So when I started looking over my 7-year-old son’s history curriculum for this year, I was disappointed with the lack of picture books. We homeschool and our curriculum (Sonlight) relies mainly on A Child’s History of the World and The Usborne Book of World History for its survey of world history. These are both good books, but I thought the experience would be enriched by adding in some well chosen historical picture books along the way.

In this first post, I will share the picture books we used to supplement our study of monks and monasteries during the Middle Ages. I’ll continue with an ongoing series of posts featuring the picture books that align with various periods of history as we study them. Our curriculum for this year covers the rather daunting period of the Middle Ages through World War II. With this large of a time span, it’s obviously going to be a high level survey, with just a few hand picked picture books to go along with each era.

So whether you’re a homeschooler, a teacher, a librarian, or just a parent or care-giver who wants to explore history with the kids, I hope you enjoy diving into this collection of picture books.

Picture Books About the Middle Ages:

Monks and Monasteries

The Ink Garden of Brother Theophane – by C.M. Millen

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This tale follows a plucky young monk named Theophane as he works in the scriptorium of an Irish monastery, copying manuscripts and creating books. Told in lilting verse, and with beautiful stained-glass style illustrations, the story brings to life a number of aspects of bookmaking — making the ink, collecting herbs and berries for color, binding up donkey hair for brushes, etc. My favorite aspect of this particular book was the fact that it incorporated into the text translated quotations of actual poems written by Irish monks in the margins of their manuscripts.

Magic in the Margins – by W. Nikola-Lisa

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This story also focuses on a young boy working in the scriptorium of a monastery, but the focus is different than in The Ink Garden of Brother Theophane. Our main character, Simon, is just an apprentice in the scriptorium, and he longs to progress from simple sketches and exercises to being able to fully illuminate pages in the manuscripts. An unusual assignment from the abbot of the monastery leads Simon on a journey of discovery about meaning and imagination in art. This book goes into more depth about the artistic marginalia that monks included in the illuminated margins of their manuscripts than other books I’ve seen.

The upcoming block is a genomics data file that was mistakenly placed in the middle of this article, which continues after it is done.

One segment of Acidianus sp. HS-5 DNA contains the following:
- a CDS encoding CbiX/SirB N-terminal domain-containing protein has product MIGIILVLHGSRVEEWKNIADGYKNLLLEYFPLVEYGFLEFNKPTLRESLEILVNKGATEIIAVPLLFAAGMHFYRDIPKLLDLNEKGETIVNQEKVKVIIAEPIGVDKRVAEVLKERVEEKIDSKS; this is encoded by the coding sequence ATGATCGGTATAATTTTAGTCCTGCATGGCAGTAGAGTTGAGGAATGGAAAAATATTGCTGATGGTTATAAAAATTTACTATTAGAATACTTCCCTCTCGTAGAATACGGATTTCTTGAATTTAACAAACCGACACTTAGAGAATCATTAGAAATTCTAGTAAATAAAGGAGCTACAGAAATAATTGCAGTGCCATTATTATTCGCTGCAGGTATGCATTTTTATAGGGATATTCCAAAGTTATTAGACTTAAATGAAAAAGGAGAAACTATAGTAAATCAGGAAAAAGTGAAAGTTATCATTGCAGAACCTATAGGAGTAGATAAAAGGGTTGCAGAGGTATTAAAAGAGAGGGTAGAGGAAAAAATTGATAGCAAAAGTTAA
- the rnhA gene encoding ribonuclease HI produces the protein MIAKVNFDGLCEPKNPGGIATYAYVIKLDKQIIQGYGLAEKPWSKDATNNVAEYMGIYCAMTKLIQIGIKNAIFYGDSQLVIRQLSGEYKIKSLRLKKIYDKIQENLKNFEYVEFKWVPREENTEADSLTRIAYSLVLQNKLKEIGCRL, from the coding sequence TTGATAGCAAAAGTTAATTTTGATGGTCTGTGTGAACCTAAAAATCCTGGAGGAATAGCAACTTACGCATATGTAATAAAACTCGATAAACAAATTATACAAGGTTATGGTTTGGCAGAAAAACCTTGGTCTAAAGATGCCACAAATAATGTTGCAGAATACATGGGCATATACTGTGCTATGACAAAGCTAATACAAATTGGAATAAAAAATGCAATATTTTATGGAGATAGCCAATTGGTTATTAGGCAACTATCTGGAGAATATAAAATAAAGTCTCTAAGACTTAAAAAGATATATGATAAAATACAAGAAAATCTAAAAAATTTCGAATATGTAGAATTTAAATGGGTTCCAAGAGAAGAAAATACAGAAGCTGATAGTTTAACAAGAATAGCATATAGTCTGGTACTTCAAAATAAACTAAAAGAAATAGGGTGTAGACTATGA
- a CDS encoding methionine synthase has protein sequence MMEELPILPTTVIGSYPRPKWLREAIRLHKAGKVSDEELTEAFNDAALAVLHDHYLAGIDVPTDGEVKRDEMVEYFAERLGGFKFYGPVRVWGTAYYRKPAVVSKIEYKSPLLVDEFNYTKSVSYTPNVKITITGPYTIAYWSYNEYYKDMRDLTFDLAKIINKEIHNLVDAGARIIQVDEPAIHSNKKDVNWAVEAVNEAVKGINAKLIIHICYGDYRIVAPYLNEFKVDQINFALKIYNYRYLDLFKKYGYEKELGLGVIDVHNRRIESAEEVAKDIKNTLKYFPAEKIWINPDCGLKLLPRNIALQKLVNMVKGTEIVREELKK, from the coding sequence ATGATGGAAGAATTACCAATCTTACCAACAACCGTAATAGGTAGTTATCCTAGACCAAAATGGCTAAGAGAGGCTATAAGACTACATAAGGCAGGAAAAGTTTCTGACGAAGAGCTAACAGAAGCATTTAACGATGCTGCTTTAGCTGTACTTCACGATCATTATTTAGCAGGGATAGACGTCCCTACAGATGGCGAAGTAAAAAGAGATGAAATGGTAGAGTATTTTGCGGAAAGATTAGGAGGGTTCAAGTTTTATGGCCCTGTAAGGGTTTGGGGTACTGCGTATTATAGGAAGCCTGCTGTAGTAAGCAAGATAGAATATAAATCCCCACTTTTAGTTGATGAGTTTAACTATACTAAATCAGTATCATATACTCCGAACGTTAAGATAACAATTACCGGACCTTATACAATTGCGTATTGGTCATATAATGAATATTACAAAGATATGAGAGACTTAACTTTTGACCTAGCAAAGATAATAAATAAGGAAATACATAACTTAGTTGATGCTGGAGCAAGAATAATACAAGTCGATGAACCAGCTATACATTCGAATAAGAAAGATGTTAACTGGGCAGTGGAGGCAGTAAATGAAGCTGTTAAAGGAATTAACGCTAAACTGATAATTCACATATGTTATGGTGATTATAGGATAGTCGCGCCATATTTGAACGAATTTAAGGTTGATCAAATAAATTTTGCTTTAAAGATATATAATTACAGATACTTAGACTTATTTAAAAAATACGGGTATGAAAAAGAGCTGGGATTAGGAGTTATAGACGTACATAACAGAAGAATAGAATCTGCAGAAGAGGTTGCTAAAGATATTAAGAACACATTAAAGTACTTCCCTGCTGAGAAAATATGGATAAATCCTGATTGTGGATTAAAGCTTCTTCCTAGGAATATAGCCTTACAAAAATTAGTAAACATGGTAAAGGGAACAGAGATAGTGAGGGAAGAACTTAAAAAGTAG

Saint Francis and the Wolf – by Jane Langton

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Set in 12th century Italy, this is the tale of a wolf who terrorizes the town of Gubbio until Saint Francis steps in and brokers peace between the wolf and the town. The charming illustrations are in the style of medieval illuminations and give a good sense for both the dress and the architecture of the time.

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{For fellow homeschoolers: this list of books aligns with Week 1 of Sonlight’s Core C}

 

 

A Reading Life: {Guest Post} Literature as Companionship

Literature as Companionship

by Margarida Cadima

 

In his semi-autobiographical novel Satori in Paris, Jack Kerouac writes about “…the tale that’s told for no other reason but companionship, which is another (and my favorite) definition of literature…”. I quote Kerouac because throughout my life, literature has had a panoply of qualities, among which companionship.

Due to my father’s job, I moved around quite a lot growing up. I’m Portuguese, but I was born in Rome, and have lived in Lisbon, Nairobi, Geneva, New York, Paris and London. Being an only child, I didn’t have a sibling with whom to share this nomadic experience, so I turned to books as companions. Literature was my travel companion.

In 1999, when I moved to Nairobi, Kenya with my parents, I had a children’s version of The Three Musketeers with me. I used to read and re-read it, and through D’Artagnan’s adventures, I could better cope with my own adventure, of adapting to a new culture, a new school and a new language, English. I remember fondly the lunch hours spent in the library reading children’s books and magazines (I was a huge fan of American Girl magazine!), at first trying to read and understand the words on the page, then eventually being able to string together the words and comprehend the story I was reading. Literature was my language companion.

As I grew older, literature continued to accompany me and helping me better understand the world I lived in. In high school, we read Machiavelli’s The Prince, and there you have sprawled on the pages of this work human nature. It is all the more impressive when you think that this book was written some 500 years ago, and how pertinent it remains to our present day. Literature is my companion in understanding human nature.

I will never forget the day when I decided I wanted to devote my life to the study of literature. It was 10th grade English and we had to read The Great Gatsby. Never had I read a book that, to put it simply, contained all of life. The decadence, the idealism, the unrequited love: it was all there! To everyone who has read and loved The Great Gatsby, you know what I’m talking about. At that moment, I knew then I wanted to read and learn about and study more literary works. I want to spend my life delighting and discovering everything literature has to offer. As Italo Calvino said, “A classic is a book that has never finished saying what it has to say.” I wanted to engage in this dialogue. I wanted to join this never-ending conversation. It was then I decided. Literature is my companion, for life.